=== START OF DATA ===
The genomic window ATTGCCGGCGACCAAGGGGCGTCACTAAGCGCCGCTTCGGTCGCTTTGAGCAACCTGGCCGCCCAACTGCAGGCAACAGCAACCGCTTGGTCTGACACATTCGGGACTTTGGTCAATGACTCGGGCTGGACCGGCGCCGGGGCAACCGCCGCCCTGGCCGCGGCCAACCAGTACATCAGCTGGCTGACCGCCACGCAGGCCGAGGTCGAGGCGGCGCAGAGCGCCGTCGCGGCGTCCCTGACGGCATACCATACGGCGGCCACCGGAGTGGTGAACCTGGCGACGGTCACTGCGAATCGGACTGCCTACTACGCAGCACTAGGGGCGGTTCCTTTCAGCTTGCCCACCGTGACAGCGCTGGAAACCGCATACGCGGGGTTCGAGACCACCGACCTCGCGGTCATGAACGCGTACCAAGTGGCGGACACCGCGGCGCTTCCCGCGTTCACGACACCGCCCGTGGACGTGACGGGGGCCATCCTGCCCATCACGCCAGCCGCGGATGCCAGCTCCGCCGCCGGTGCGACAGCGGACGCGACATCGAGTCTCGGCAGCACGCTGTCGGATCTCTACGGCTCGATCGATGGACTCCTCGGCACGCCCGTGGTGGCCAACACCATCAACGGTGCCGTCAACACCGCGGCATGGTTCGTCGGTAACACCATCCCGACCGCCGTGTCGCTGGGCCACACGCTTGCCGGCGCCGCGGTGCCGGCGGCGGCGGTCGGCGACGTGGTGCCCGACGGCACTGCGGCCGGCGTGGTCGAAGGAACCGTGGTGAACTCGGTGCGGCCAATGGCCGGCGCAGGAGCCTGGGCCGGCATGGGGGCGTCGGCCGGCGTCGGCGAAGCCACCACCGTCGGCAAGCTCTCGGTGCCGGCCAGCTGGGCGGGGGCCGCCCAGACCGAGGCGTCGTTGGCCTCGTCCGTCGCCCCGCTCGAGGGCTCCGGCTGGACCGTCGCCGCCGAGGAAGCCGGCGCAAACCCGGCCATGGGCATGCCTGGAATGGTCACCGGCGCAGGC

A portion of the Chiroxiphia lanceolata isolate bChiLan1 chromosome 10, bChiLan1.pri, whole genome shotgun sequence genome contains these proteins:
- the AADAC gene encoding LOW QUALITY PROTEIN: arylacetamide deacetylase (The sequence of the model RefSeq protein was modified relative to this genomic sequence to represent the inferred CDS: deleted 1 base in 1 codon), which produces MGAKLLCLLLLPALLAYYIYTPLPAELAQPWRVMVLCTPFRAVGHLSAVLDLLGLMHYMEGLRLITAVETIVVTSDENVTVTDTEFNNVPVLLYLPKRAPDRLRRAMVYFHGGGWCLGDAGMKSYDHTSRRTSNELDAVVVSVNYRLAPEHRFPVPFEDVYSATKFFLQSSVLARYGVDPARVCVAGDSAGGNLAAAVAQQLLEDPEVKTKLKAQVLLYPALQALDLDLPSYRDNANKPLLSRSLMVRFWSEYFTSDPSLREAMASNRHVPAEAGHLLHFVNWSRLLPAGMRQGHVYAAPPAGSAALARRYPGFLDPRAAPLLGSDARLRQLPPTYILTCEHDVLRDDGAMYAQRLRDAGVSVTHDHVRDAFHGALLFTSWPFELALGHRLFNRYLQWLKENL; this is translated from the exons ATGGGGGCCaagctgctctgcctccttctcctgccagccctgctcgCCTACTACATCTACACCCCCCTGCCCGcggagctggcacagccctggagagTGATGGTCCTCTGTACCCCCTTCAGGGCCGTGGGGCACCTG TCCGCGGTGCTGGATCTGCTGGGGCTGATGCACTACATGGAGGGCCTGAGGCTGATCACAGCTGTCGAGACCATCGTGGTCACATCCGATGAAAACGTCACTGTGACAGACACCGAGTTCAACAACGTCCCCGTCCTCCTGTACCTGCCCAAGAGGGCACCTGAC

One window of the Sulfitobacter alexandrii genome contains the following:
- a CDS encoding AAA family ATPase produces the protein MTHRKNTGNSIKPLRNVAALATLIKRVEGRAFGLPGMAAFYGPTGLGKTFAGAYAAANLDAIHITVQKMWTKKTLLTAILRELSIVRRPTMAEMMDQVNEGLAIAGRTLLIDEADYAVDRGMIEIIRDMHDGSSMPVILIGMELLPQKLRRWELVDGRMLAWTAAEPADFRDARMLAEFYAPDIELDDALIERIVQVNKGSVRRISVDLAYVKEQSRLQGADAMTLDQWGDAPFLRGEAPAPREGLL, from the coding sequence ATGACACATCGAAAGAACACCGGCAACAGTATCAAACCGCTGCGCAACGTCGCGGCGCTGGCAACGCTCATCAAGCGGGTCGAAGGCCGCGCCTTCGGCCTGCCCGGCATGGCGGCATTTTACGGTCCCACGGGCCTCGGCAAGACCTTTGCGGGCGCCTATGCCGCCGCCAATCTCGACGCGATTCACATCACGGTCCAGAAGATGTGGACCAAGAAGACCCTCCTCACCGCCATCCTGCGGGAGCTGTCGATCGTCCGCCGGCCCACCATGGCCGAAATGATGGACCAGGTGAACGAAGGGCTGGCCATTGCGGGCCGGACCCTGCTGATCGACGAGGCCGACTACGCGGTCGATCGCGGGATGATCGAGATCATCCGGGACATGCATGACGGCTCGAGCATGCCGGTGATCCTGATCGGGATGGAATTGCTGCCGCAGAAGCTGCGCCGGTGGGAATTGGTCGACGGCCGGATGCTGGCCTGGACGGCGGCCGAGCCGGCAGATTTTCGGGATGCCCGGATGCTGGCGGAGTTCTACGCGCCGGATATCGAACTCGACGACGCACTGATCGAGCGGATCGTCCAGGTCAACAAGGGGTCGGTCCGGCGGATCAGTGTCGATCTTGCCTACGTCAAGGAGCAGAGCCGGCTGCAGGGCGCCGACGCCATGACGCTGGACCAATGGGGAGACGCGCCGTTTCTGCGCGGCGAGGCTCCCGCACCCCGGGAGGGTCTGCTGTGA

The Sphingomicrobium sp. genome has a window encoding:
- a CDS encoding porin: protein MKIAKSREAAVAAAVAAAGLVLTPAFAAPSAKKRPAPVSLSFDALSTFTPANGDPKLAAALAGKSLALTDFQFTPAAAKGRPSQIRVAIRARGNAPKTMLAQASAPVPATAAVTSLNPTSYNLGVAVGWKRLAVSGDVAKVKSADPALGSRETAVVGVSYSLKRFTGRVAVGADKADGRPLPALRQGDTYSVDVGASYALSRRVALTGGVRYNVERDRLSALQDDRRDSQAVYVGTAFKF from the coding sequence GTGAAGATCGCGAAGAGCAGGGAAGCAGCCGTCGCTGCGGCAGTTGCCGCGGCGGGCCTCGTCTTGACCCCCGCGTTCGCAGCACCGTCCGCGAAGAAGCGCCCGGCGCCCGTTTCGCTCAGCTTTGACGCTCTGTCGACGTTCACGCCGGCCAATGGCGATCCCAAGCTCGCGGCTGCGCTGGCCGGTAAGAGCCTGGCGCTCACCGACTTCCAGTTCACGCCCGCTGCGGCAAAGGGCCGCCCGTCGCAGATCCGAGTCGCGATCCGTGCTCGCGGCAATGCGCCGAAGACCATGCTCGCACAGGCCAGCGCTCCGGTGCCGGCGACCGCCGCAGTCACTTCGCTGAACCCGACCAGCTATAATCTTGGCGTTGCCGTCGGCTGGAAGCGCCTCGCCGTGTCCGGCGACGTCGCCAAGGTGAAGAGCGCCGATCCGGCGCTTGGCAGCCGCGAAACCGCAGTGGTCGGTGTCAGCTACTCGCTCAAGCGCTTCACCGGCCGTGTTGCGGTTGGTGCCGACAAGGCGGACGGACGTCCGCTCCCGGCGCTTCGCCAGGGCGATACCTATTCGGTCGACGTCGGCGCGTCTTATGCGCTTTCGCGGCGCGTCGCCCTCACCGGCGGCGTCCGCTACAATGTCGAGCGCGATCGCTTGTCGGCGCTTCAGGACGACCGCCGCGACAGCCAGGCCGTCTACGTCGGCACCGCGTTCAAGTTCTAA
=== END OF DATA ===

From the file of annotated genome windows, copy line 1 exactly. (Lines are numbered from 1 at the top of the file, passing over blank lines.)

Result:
The genomic window ATTGCCGGCGACCAAGGGGCGTCACTAAGCGCCGCTTCGGTCGCTTTGAGCAACCTGGCCGCCCAACTGCAGGCAACAGCAACCGCTTGGTCTGACACATTCGGGACTTTGGTCAATGACTCGGGCTGGACCGGCGCCGGGGCAACCGCCGCCCTGGCCGCGGCCAACCAGTACATCAGCTGGCTGACCGCCACGCAGGCCGAGGTCGAGGCGGCGCAGAGCGCCGTCGCGGCGTCCCTGACGGCATACCATACGGCGGCCACCGGAGTGGTGAACCTGGCGACGGTCACTGCGAATCGGACTGCCTACTACGCAGCACTAGGGGCGGTTCCTTTCAGCTTGCCCACCGTGACAGCGCTGGAAACCGCATACGCGGGGTTCGAGACCACCGACCTCGCGGTCATGAACGCGTACCAAGTGGCGGACACCGCGGCGCTTCCCGCGTTCACGACACCGCCCGTGGACGTGACGGGGGCCATCCTGCCCATCACGCCAGCCGCGGATGCCAGCTCCGCCGCCGGTGCGACAGCGGACGCGACATCGAGTCTCGGCAGCACGCTGTCGGATCTCTACGGCTCGATCGATGGACTCCTCGGCACGCCCGTGGTGGCCAACACCATCAACGGTGCCGTCAACACCGCGGCATGGTTCGTCGGTAACACCATCCCGACCGCCGTGTCGCTGGGCCACACGCTTGCCGGCGCCGCGGTGCCGGCGGCGGCGGTCGGCGACGTGGTGCCCGACGGCACTGCGGCCGGCGTGGTCGAAGGAACCGTGGTGAACTCGGTGCGGCCAATGGCCGGCGCAGGAGCCTGGGCCGGCATGGGGGCGTCGGCCGGCGTCGGCGAAGCCACCACCGTCGGCAAGCTCTCGGTGCCGGCCAGCTGGGCGGGGGCCGCCCAGACCGAGGCGTCGTTGGCCTCGTCCGTCGCCCCGCTCGAGGGCTCCGGCTGGACCGTCGCCGCCGAGGAAGCCGGCGCAAACCCGGCCATGGGCATGCCTGGAATGGTCACCGGCGCAGGC